Tepco Finds New Foe in Rainfall as Fukushima Tank Overflows

Contaminated water overflowed from a storage tank at the Fukushima station as heavy rains compounded Tokyo Electric Power Co. (9501)’s difficulties managing irradiated water at the wrecked atomic plant.

The estimated 430-liter leak occurred as crews transferred rainwater that had collected at the plant into a storage tank, Masayuki Ono, an official at the utility’s plant siting department, said today at a press conference in Tokyo.

The tank was already partially filled with water that had been used to cool nuclear fuel in the Fukushima Dai-Ichi station’s reactors, Mayumi Yoshida, a spokeswoman for the company known as Tepco, said by phone.

Beta radiation levels of 200,000 becquerels per liter were found near the leak that was confirmed at 9:55 p.m. yesterday, Tepco said in a statement early this morning. Beta radiation includes strontium-90, which safety rules require to be kept under 30 becquerels at atomic plants.

Heavy seasonal rainfall is adding to Tepco’s troubles in its effort to manage contaminated water filling tanks at the plant at a rate of 400 metric tons a day, as groundwater seeping into basements mixes with cooling water that has been in contact with highly radioactive melted reactor cores.

Source: Nuclear Regulation Authority via Bloomberg

Workers are seen on storage tanks in the H4 tank area at the Fukushima Dai-Ichi nuclear power plant in Fukushima, Japan, in this handout photograph taken during an inspection by Japan's Nuclear Regulation Authority on Aug. 23, 2013. Close

Workers are seen on storage tanks in the H4 tank area at the Fukushima Dai-Ichi nuclear... Read More

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Source: Nuclear Regulation Authority via Bloomberg

Workers are seen on storage tanks in the H4 tank area at the Fukushima Dai-Ichi nuclear power plant in Fukushima, Japan, in this handout photograph taken during an inspection by Japan's Nuclear Regulation Authority on Aug. 23, 2013.

Long-Term Issues

“There are long-term issues that we need to solve and respond to firmly,” Ono said. “We are very sorry that something like this happened.”

The Japan Meteorological Agency’s Fukushima monitoring station recorded 174.5 milliliters (6.9 inches) of precipitation last month and 2.5 millimeters so far this month.

The rainwater being transferred when the accident occurred had collected between a contaminated water storage tank and a cement barrier around the tank built to contain possible leaks, Tepco said in a statement.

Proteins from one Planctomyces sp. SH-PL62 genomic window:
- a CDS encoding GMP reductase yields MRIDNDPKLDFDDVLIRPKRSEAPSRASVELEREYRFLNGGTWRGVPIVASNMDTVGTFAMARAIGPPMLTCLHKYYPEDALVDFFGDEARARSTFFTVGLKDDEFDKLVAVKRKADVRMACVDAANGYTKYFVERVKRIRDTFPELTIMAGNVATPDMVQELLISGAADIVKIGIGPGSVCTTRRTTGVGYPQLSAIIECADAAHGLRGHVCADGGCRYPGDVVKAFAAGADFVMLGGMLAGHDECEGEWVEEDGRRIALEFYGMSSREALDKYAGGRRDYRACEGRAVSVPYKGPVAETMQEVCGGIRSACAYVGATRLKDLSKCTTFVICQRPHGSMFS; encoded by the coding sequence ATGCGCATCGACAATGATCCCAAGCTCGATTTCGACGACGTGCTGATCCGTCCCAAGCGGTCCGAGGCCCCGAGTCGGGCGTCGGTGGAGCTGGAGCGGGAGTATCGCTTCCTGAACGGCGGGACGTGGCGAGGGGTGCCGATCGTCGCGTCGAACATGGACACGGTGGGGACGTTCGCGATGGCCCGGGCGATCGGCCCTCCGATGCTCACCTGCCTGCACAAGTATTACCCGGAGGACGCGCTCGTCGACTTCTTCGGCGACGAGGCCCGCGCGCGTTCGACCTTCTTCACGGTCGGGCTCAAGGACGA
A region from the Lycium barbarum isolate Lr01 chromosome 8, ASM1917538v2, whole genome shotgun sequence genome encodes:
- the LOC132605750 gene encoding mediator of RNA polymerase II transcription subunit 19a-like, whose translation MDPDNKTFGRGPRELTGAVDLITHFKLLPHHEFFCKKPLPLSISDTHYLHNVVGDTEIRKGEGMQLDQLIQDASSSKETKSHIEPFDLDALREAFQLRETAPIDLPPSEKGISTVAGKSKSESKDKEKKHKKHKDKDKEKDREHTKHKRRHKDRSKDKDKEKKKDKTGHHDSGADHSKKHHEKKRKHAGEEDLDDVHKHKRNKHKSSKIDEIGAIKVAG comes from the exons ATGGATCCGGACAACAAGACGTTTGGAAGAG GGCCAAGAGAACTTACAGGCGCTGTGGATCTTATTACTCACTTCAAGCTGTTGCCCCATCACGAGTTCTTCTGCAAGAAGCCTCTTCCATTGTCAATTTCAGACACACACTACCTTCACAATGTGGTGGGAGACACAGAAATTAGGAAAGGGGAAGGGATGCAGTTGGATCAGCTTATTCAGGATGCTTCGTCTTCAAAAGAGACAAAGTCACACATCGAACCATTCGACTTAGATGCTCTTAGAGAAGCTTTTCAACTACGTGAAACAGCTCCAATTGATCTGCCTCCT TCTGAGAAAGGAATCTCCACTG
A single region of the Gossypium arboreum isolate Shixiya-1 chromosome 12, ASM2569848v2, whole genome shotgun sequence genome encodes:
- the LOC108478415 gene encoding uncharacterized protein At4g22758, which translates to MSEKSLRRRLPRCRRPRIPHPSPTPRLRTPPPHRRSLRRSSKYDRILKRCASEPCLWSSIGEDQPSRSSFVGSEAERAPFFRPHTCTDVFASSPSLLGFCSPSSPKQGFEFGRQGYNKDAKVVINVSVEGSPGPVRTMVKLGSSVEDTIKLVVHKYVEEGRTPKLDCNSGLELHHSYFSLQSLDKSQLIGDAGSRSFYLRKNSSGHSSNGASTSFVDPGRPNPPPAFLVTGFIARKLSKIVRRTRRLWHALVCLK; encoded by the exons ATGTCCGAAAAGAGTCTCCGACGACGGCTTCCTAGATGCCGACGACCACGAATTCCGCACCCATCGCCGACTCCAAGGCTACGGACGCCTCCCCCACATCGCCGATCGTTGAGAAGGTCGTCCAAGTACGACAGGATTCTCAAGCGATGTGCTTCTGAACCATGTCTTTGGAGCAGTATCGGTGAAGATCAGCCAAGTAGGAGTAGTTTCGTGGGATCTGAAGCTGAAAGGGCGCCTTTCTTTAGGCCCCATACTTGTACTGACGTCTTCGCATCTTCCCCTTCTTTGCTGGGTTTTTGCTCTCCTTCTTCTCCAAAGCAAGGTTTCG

The water may have overflowed because the 450-ton-capacity tank had been built on a slope and was at a slight tilt, Ono said. Tepco said in the statement that it can’t rule out the possibility that some of the water flowed to the sea.

Fukushima Governor Yuhei Sato sent monitoring crews to the coast today to measure radiation levels at the outlet of a drainage ditch that may have carried contaminated water to the ocean, Shigeru Ito, a prefectural official in charge of monitoring radiation, said by phone. The results are expected Oct. 7, Ito said.

‘Under Control’

While the accident shows Tepco’s measures to control leaks have been insufficient, the utility seems able to manage the situation, Chief Cabinet Secretary Yoshihide Suga said today at a press conference.

“Overall, we believe things are under control,” he said, adding the Japanese government would continue to work with Tepco to prevent further leaks.

The government last month announced plans to spend 47 billion yen ($481 million) to stop leaks of radioactive water, saying it would be involved more closely in the site’s cleanup. Tepco reported a leak of about 300 tons of water from a storage tank on Aug. 20.

The Fukushima site has hundreds of thousands of tons of water stored in more than 1,000 tanks, with additional water remaining untreated in reactor basements and service tunnels.

To contact the reporters on this story: Jacob Adelman in Tokyo at jadelman1@bloomberg.net; Chisaki Watanabe in Tokyo at cwatanabe5@bloomberg.net; Yuji Okada in Tokyo at yokada6@bloomberg.net

To contact the editor responsible for this story: Jason Rogers at jrogers73@bloomberg.net

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